(Look Back is an occasional series with content and images from the Atlantic County Historical Society.)

The first structure on the ocean side of the Boardwalk, known as No. 1 Atlantic Ocean, was constructed in 1908 as a cottage. This "cottage" was erected by Captain John Young on the Million Dollar Pier in the Italian style . It was a nine-room villa with hot and cold salt water baths where you could actually fish out of the windows. In 1911, President William H. Taft was a guest while he was in Atlantic City to address the Christian Endeavor Convention and was pictured eating in the dinning room.

The first pier on iron piling was erected at the foot of Massachusetts Avenue and opened in 1886. A large theater was located at the ocean end, where many performances were featured. In 1898, the pier was sold to the H.J.Heinz Co., who erected a large sign reading Heinz 57 varieties, and from that time forward the pier was known as Heinz Pier. Lois Miller, the famed organist, gave concerts in the summertime and visitors would come home with a treasured Pickle Pin.

Steel Pier, probably the most well known pier, was opened in 1898 and provided all types of entertainment. For a single admission, one could spend the entire day viewing movies, vaudeville shows, Tony Grant children shows and the water circus with the famous high diving horse. The most popular entertainers of the day performed on the main stage while noted big bands performed in the large ballroom at the far end of the pier. In between were many games of chance as well as the famous and scary Diving Bell, now in place at Gardner's Basin.

Garden Pier opened a few blocks north of Steel Pier in 1913, where musical shows and all types of entertainment were provided. The name was given because of the flower gardens that decorated the center of the area. The structure was severely damaged in the hurricane of 1944, was never repaired and was eventually torn down. More recently the Atlantic City Museum and the Art Museum was located on the site. They also have been relocated. The expanded museum is now known as the Atlantic City Experience and welcomes visitors in the lobby of the Jim Whalen Boardwalk Hall, formerly known to the old timers as Convention Hall.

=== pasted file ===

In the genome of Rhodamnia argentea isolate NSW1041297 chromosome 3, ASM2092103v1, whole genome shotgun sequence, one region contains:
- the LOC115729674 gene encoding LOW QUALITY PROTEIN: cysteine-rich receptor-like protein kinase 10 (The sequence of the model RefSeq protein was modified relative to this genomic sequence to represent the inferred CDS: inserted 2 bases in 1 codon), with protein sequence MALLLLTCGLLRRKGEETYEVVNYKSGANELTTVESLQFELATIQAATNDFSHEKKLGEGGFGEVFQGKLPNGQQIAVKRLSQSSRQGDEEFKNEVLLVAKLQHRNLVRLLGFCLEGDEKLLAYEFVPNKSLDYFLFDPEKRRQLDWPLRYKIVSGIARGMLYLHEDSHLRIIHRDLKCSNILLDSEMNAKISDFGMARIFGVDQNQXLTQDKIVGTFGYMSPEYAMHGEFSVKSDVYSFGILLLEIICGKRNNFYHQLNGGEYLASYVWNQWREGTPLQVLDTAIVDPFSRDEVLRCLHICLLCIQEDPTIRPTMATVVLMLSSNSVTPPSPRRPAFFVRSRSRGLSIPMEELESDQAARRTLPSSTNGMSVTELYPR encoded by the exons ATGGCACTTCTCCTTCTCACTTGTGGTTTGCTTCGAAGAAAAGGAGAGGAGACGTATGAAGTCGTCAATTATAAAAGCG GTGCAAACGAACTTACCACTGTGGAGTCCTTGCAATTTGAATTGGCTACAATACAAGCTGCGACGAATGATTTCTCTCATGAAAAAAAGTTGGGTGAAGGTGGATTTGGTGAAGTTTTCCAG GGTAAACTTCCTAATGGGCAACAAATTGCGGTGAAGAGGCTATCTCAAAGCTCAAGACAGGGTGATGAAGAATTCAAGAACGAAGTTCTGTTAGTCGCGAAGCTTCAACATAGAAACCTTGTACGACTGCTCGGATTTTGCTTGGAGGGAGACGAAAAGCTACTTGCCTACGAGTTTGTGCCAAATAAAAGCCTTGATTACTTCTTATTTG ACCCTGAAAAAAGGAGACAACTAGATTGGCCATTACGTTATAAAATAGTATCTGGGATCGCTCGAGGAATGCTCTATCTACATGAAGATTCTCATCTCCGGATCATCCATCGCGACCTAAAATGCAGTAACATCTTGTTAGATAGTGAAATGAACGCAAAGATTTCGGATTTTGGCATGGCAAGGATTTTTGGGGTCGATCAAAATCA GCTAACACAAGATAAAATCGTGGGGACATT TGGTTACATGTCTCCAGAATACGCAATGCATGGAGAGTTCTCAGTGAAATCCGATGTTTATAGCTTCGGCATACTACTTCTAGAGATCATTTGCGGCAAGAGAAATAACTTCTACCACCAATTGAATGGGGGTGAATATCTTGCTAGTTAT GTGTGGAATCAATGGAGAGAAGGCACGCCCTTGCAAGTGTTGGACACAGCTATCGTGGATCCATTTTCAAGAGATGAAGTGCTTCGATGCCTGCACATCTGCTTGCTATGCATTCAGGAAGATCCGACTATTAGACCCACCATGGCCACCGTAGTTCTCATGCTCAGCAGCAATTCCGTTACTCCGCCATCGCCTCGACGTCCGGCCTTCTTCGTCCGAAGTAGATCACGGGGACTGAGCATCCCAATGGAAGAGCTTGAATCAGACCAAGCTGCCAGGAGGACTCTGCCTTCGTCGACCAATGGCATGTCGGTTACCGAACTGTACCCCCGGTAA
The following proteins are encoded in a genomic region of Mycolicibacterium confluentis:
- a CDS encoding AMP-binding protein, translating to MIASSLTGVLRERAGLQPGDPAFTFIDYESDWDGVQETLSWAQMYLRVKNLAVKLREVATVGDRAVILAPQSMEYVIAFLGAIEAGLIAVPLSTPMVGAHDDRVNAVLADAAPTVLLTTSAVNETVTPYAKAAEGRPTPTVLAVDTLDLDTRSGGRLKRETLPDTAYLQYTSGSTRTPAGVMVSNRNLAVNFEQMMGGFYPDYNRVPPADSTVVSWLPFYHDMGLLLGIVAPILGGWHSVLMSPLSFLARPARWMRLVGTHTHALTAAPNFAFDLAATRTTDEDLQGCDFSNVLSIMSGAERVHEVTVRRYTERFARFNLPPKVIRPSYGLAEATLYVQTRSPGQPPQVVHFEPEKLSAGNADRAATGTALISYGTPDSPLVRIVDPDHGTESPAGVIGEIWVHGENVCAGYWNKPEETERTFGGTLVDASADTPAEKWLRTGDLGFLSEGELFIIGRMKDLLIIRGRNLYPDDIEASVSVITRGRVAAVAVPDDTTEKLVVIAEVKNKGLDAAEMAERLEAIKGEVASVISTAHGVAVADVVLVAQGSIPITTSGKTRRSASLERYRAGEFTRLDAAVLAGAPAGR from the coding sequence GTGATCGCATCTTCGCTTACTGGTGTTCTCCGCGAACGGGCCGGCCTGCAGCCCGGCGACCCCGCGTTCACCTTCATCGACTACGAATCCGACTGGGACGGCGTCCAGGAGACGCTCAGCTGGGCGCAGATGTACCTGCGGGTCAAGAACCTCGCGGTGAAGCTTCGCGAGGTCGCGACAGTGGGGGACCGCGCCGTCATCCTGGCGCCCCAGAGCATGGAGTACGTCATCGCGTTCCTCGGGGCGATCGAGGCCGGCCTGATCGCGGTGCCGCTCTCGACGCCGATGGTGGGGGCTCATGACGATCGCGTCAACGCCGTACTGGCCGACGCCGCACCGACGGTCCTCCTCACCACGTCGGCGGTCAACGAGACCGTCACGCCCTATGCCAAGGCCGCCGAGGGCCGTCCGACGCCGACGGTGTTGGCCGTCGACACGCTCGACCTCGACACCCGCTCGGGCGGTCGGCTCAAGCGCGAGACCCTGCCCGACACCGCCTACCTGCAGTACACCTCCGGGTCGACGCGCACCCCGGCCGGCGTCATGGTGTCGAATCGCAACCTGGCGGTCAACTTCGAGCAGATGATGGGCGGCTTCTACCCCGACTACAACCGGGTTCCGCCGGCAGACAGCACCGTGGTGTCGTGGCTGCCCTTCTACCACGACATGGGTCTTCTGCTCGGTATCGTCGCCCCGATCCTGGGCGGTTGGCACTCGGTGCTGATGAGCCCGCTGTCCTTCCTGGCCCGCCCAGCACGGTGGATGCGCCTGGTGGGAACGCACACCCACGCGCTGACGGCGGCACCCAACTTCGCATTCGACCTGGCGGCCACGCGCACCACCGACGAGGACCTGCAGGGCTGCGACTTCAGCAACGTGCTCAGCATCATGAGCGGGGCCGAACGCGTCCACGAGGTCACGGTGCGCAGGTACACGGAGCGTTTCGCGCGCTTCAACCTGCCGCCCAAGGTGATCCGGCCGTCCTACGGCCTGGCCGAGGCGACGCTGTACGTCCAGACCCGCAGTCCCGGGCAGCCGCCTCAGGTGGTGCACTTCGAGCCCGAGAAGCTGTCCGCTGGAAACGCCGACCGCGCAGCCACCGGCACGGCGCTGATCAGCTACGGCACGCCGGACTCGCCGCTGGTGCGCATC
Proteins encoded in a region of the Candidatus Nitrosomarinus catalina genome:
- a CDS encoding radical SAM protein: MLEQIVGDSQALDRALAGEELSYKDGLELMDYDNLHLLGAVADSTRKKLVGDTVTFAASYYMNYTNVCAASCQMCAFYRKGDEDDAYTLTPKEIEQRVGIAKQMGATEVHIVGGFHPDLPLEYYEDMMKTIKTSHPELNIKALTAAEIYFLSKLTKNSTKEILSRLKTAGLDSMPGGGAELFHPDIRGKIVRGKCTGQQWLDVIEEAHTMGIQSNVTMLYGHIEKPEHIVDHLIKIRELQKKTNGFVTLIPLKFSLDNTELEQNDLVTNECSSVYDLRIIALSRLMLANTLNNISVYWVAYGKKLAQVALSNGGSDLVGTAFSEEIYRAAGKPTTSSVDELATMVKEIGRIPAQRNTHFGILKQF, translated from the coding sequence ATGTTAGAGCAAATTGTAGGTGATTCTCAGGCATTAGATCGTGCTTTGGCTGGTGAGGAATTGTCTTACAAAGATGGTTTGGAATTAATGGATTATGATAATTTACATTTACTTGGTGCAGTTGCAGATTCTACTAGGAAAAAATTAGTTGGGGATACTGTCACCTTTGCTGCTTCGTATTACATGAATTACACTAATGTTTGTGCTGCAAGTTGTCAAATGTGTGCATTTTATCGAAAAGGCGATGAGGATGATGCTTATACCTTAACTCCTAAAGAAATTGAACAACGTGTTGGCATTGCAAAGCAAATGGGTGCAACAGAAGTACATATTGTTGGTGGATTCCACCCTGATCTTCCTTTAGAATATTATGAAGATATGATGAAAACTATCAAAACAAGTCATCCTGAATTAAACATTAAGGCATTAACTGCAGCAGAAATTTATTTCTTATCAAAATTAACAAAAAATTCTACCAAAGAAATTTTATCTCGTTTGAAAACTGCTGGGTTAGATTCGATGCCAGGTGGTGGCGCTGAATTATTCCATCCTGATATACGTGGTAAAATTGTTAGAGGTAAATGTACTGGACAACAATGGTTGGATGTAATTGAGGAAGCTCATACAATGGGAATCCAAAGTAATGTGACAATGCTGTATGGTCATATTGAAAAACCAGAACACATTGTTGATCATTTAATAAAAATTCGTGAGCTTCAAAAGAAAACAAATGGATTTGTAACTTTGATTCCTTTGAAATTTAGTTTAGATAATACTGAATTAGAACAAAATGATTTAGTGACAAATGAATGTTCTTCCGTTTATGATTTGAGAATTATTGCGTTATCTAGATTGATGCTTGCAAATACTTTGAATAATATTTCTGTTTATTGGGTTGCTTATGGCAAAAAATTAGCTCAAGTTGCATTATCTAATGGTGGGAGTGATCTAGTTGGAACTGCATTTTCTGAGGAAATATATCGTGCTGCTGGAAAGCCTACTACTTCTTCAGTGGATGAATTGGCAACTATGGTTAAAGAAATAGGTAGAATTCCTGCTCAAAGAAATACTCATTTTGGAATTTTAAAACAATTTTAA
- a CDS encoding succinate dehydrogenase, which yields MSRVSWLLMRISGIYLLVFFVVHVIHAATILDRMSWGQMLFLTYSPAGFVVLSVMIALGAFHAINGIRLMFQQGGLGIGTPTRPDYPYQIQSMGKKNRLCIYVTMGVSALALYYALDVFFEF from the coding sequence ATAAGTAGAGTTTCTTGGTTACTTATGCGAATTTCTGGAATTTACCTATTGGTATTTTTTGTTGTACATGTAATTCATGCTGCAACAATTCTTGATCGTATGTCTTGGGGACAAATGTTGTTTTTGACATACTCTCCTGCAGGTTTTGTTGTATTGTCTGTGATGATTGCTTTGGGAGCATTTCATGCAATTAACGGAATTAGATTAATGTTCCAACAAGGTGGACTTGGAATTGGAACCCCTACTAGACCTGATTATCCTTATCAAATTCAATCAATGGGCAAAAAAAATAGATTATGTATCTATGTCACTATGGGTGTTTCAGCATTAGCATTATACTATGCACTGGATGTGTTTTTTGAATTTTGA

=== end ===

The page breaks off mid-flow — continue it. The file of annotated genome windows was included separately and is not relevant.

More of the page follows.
Going down the Boardwalk and near Convention Hall was the afore mentioned Million Dollar Pier, which opened July 26, 1906. Vaudeville acts, moving pictures and other amusements made it one of the most popular spots on the Boardwalk. In later years, the Italian Village was added. A giant slide where kids would ride down on a carpet as well as other unusual activities provided entertainment for hours.

The most exciting pier, especially for kids, was the Steeplechase, where there were rides for all ages, from small fire engines to the Ferris wheel and bumper cars. In 1904, George Tilyou purchased the pier and remodeled it after a pier on Coney Island in Brooklyn, New York. After many fires it was eventually demolished and is just a memory today.

The piers provided so much enjoyment and are sorely missed.

Founded in 1913, the Atlantic County Historical Society has been preserving historical materials in its library and museum since. Every week, Wednesday to Saturday, from 10 a.m. to 3:30 p.m., it opens its doors to share these collections with anyone who is interested. The society building is at 907 Shore Road in Somers Point. More information is available at www.atlanticcountyhistoricalsocietynj.org and on Facebook, or by calling 609-927-5218.

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